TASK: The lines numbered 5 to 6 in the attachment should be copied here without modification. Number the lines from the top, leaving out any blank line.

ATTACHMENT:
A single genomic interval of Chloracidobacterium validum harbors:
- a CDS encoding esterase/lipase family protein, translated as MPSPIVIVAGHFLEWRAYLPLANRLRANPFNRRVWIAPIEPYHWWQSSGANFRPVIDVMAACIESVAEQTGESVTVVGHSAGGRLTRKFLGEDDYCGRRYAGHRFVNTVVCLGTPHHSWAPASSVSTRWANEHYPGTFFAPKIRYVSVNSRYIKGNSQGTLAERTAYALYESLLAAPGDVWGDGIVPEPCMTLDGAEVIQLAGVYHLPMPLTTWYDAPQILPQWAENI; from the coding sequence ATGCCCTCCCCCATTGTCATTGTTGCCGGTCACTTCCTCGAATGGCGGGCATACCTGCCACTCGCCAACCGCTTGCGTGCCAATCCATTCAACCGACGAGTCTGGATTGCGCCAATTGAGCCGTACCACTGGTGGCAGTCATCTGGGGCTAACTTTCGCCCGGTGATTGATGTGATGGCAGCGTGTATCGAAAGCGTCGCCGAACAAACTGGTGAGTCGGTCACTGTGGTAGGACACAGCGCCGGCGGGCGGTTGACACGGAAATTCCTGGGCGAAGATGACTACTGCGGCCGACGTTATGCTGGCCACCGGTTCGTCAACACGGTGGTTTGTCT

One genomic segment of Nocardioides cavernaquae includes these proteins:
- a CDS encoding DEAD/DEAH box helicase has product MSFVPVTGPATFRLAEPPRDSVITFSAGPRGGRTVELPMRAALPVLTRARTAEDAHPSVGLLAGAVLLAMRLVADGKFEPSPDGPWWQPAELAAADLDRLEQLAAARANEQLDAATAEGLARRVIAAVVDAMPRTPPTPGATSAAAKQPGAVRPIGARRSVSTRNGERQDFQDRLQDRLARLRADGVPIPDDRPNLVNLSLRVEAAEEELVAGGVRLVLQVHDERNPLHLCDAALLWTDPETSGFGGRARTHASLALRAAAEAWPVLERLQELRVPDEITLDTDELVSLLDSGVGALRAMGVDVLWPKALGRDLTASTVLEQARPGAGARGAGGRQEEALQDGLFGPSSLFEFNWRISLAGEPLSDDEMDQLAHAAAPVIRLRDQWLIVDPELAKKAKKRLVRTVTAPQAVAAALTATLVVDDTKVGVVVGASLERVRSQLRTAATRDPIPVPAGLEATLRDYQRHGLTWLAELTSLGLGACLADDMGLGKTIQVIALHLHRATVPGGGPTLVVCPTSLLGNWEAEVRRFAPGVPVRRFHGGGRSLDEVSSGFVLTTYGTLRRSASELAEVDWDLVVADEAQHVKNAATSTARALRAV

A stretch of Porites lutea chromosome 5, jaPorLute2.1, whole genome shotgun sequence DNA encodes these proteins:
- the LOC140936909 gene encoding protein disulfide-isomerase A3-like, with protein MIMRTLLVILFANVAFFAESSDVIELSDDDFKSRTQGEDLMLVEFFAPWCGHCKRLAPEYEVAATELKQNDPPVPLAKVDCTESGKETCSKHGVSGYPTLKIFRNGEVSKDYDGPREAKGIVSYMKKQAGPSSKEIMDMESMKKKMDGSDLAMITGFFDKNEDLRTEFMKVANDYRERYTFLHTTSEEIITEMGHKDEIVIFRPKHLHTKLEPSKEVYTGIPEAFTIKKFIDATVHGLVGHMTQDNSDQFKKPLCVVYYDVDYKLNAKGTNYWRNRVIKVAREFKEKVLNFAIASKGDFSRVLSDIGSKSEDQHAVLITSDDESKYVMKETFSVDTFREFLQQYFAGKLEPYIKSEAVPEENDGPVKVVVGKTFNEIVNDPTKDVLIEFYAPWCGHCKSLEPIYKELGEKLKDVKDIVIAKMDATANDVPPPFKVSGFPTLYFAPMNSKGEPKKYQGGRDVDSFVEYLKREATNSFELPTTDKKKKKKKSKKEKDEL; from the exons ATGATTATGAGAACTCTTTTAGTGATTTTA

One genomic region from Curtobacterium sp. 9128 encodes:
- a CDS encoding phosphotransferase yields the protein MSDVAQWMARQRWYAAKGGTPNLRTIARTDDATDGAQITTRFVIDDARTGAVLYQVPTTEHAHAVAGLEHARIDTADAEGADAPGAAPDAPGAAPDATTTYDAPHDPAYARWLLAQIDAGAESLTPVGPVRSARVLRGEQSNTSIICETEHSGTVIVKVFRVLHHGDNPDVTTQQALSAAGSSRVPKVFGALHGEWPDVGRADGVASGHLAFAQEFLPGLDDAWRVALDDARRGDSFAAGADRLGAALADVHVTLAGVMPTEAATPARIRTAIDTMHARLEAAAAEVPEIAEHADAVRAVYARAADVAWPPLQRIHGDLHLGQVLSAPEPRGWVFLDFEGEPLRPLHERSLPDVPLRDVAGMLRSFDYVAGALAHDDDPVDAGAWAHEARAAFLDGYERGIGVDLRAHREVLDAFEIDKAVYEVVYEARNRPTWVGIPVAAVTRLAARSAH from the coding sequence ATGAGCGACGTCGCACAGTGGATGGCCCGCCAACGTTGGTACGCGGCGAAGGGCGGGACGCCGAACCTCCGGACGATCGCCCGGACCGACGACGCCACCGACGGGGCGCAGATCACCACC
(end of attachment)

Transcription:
A stretch of Porites lutea chromosome 5, jaPorLute2.1, whole genome shotgun sequence DNA encodes these proteins:
- the LOC140936909 gene encoding protein disulfide-isomerase A3-like, with protein MIMRTLLVILFANVAFFAESSDVIELSDDDFKSRTQGEDLMLVEFFAPWCGHCKRLAPEYEVAATELKQNDPPVPLAKVDCTESGKETCSKHGVSGYPTLKIFRNGEVSKDYDGPREAKGIVSYMKKQAGPSSKEIMDMESMKKKMDGSDLAMITGFFDKNEDLRTEFMKVANDYRERYTFLHTTSEEIITEMGHKDEIVIFRPKHLHTKLEPSKEVYTGIPEAFTIKKFIDATVHGLVGHMTQDNSDQFKKPLCVVYYDVDYKLNAKGTNYWRNRVIKVAREFKEKVLNFAIASKGDFSRVLSDIGSKSEDQHAVLITSDDESKYVMKETFSVDTFREFLQQYFAGKLEPYIKSEAVPEENDGPVKVVVGKTFNEIVNDPTKDVLIEFYAPWCGHCKSLEPIYKELGEKLKDVKDIVIAKMDATANDVPPPFKVSGFPTLYFAPMNSKGEPKKYQGGRDVDSFVEYLKREATNSFELPTTDKKKKKKKSKKEKDEL; from the exons ATGATTATGAGAACTCTTTTAGTGATTTTA